Opinion | Stop shaming guilty pleasures

By Anne Marie Yurik, Senior Staff Columnist

I have two functioning brain cells — Freddie and Mercury. At their best, they aren’t much, but lately they have been feeling extra worse for wear. They weren’t trained for the new expectations and daily realities, so anytime I have a chance to remember to breathe, I take it.

When I can take a breath, I usually put on my Spotify playlist designed to make me cry, watch an episode of “Bob’s Burgers” or walk around Target just to feel something. These activities are my holy grail, because being anything during a global pandemic is hard. It isn’t easy to be a student, a teacher, an essential worker, an engaged club member or a functioning adult.

The world sometimes feels like a flaming garbage fire, so we should all be given the space to shamelessly partake in our guilty pleasures. Guilty pleasures refer to shows, movies, books or other forms of media that don’t necessarily add to your academic horizons or stimulate you intellectually.

Guilty pleasures frequently get equated with junk food — we love it, but it doesn’t add any nutrients to our diets. But the idea falls flat because just like our bodies cannot run all day long, our mind needs a break too — and sleeping just isn’t enough.

Finding distance between work and relaxation is not easy considering that both happen within the same four walls. A survey conducted by national nonprofit Active Minds showed that the COVID-19 pandemic has negatively impacted 80% of college level students’ mental health, so making space for our preferences is essential.

But the harsh truth about guilty pleasures is that they typically refer to hobbies, media or other activities targeted toward women. The definition of guilty pleasure on dictionary.com gives readers examples of trashy novels and rom-coms as something worthy of being dubbed a guilty pleasure. It’s nearly impossible to imagine sports video games listed as a guilty pleasure, even though sports games rarely expand the watcher’s base of knowledge.

I am here to tell you that the thing you think is your guilty pleasure really isn’t one. It is just the way in which you choose to relax. Some people may opt for golf on Saturday morning, others for late night cartoons and some will choose mindless sitcoms. Regardless of how you allow your mind to rest, it is not a waste nor a guilty pleasure.

The last thing I or anyone else needs is to have to explain or compensate for the things we enjoy in our free time. As Tabitha Brown says, that’s your business. If my relaxation comes from the dollar section of a Target or 20-minute episodes of “Bob’s Burgers,” kindly leave me to my business.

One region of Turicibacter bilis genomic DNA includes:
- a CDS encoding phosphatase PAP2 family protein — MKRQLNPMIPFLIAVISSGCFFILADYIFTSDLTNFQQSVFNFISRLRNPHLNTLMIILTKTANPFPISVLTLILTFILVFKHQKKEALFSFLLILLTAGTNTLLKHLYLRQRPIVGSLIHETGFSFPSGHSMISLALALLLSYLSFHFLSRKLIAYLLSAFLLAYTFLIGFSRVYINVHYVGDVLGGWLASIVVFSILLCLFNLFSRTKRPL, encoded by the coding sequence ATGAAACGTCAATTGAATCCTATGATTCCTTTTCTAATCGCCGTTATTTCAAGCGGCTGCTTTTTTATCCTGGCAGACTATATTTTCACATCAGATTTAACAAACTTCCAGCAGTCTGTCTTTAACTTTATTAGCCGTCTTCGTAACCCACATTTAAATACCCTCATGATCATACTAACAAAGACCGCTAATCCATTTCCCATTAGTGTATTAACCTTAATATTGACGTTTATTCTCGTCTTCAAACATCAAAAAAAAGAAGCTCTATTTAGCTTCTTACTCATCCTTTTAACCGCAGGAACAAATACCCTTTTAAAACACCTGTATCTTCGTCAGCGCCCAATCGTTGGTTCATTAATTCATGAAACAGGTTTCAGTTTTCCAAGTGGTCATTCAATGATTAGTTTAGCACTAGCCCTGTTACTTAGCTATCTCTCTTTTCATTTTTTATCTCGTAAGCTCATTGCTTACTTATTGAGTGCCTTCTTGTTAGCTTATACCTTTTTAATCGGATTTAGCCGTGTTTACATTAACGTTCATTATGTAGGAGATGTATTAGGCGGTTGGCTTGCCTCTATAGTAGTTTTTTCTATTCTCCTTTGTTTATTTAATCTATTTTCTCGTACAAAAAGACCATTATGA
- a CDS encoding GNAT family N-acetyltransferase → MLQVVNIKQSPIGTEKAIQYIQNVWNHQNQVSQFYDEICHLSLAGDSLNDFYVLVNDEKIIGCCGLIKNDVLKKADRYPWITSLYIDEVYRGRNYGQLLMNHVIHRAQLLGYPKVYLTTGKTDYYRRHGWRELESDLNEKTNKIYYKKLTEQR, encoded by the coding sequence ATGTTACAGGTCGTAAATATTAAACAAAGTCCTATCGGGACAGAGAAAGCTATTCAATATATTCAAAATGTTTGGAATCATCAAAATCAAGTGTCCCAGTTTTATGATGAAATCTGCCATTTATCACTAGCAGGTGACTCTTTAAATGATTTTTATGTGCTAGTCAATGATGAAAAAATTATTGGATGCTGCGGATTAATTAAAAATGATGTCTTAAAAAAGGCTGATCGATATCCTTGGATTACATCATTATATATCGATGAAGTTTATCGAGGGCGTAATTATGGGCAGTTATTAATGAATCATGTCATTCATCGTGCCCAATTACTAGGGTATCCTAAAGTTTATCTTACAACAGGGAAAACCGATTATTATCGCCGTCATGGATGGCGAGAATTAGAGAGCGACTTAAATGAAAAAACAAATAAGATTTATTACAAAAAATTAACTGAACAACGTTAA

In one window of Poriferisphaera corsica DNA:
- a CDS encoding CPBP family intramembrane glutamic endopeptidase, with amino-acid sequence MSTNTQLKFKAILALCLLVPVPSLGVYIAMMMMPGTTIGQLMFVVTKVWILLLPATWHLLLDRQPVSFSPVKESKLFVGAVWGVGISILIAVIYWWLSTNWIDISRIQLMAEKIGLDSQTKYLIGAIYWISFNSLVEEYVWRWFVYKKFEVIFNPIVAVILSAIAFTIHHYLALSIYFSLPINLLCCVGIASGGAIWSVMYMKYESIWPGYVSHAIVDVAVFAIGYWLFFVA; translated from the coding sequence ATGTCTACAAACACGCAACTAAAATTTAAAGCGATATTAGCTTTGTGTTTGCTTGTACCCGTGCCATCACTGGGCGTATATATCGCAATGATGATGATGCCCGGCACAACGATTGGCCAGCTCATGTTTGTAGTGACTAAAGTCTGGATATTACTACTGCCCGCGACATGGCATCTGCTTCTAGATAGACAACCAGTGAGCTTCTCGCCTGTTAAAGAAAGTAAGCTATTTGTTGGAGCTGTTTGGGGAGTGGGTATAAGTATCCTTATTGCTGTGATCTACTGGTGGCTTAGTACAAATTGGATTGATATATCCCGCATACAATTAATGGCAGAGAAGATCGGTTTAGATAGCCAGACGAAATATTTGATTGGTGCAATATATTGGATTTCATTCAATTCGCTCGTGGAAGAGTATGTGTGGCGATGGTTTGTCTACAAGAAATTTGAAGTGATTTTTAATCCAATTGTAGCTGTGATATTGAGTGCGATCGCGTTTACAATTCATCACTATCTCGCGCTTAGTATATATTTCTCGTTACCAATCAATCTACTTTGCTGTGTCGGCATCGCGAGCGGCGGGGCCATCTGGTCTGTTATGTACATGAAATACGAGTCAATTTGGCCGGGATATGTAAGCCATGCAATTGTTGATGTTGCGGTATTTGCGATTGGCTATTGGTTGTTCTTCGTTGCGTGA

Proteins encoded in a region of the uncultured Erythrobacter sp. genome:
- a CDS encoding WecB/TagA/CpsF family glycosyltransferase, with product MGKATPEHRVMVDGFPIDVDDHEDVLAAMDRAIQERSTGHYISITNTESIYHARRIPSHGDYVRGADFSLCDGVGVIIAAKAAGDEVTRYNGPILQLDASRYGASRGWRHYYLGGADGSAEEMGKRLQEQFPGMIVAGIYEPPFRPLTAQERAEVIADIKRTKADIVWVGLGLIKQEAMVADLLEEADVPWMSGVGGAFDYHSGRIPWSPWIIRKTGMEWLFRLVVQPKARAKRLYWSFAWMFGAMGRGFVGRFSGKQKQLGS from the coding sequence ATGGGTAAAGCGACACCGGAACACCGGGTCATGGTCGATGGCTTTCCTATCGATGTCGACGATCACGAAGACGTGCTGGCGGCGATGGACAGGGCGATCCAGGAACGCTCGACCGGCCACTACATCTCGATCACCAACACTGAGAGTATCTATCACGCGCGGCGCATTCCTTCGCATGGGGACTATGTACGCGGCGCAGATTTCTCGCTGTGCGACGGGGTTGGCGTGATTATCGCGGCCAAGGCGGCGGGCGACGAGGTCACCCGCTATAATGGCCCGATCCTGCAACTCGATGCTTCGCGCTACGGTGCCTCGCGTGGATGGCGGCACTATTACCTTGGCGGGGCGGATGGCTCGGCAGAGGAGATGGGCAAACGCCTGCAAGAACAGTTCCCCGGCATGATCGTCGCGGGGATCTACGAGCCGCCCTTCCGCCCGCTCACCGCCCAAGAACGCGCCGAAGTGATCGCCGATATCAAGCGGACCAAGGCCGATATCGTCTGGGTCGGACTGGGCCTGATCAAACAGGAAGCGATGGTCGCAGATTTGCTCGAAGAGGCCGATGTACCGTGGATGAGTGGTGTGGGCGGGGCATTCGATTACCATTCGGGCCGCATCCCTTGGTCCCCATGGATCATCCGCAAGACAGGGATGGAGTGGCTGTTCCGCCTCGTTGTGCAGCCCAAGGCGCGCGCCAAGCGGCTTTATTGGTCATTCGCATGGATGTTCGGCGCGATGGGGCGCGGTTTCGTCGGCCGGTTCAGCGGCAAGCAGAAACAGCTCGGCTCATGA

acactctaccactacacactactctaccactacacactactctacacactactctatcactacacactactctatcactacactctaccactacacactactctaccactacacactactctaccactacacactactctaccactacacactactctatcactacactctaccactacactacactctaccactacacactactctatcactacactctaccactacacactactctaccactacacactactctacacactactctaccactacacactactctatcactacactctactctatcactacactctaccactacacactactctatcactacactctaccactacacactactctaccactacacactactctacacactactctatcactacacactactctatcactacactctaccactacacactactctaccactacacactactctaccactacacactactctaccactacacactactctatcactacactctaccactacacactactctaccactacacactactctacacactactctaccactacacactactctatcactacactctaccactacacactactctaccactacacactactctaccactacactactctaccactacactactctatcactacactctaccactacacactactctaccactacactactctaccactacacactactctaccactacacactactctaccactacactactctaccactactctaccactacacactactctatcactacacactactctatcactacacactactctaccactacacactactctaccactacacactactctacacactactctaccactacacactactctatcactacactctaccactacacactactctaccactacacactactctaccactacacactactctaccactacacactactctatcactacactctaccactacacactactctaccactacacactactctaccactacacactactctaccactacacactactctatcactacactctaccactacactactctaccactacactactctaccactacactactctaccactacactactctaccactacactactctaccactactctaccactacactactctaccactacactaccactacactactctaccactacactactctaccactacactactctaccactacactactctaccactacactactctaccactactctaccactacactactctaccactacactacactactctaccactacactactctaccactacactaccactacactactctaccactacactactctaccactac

After nearly four years of college, countless law school applications and hundreds of pages of reading per week, it is easy to say that I am mentally and physically exhausted. Even after the countless classes I have taken via Zoom, I still find the platform unnecessarily tiring. My heart shudders each time I need to click the unmute button and actually say something to my virtual peers.

The Zoom-sphere is a terrifying place. Nodding your head when the professor asks if you can see their screen, watching a classmate unmute themselves incorrectly and waving goodbye at the camera at the end of literally every class for no reason is draining. But that’s why we need to give ourselves space to exist, even if that existence is decorated with various meaningless platforms of entertainment.

Pointless rom-coms, sports TV and mainstream music are meant to be safe havens for yourself. They are little pockets of joy that you can’t really explain but love anyway, and even if they’re wrongly dubbed as guilty pleasures, they are good for you.

But the things you do for yourself and your own sanity need no introduction, no explanation and no condonation from others. You should never feel bad about liking what you like, even if it’s watching bowling.

The idea that people constantly need to be analyzing John Donne’s poems or parsing through Judith Butler’s scholarly works perpetuates the notion that taking a brain break is selfish. You can be intelligent, thought-provoking and hard-working even if you enjoy watching “The Bachelor.”

I have to admit, it isn’t easy to bite my tongue when someone tells me they like country music. But if I can do it, you can too. How people choose to spend their free time is — and this might be a surprise to some of you not a topic that requires your commentary.

If someone’s preferred mode of relaxation doesn’t harm somebody else, it simply does not concern you. No one needs to play gatekeeper with someone else’s relaxation methods. Why judge me for the nights that I spend clad in my blue, star covered nightgown eating Pop Secret and drinking cheap moscato, when you could metaphorically join me?

In fact, being compassionate with yourself is shown to buffer symptoms of depression, so instead of telling yourself that you should stop reading teen romance novels and study a glossary, allow yourself to enjoy what you truly like.

I know we all have something we enjoy that others would consider cringey or unintelligent. But we do not walk these garbage-covered South Oakland streets just to feign intelligence all day. Own your “guilty pleasures,” love them and let yourself breathe. I can promise you that you earned the break.

Anne Marie typically writes about unapologetically doing her thing. Write to her at [email protected].

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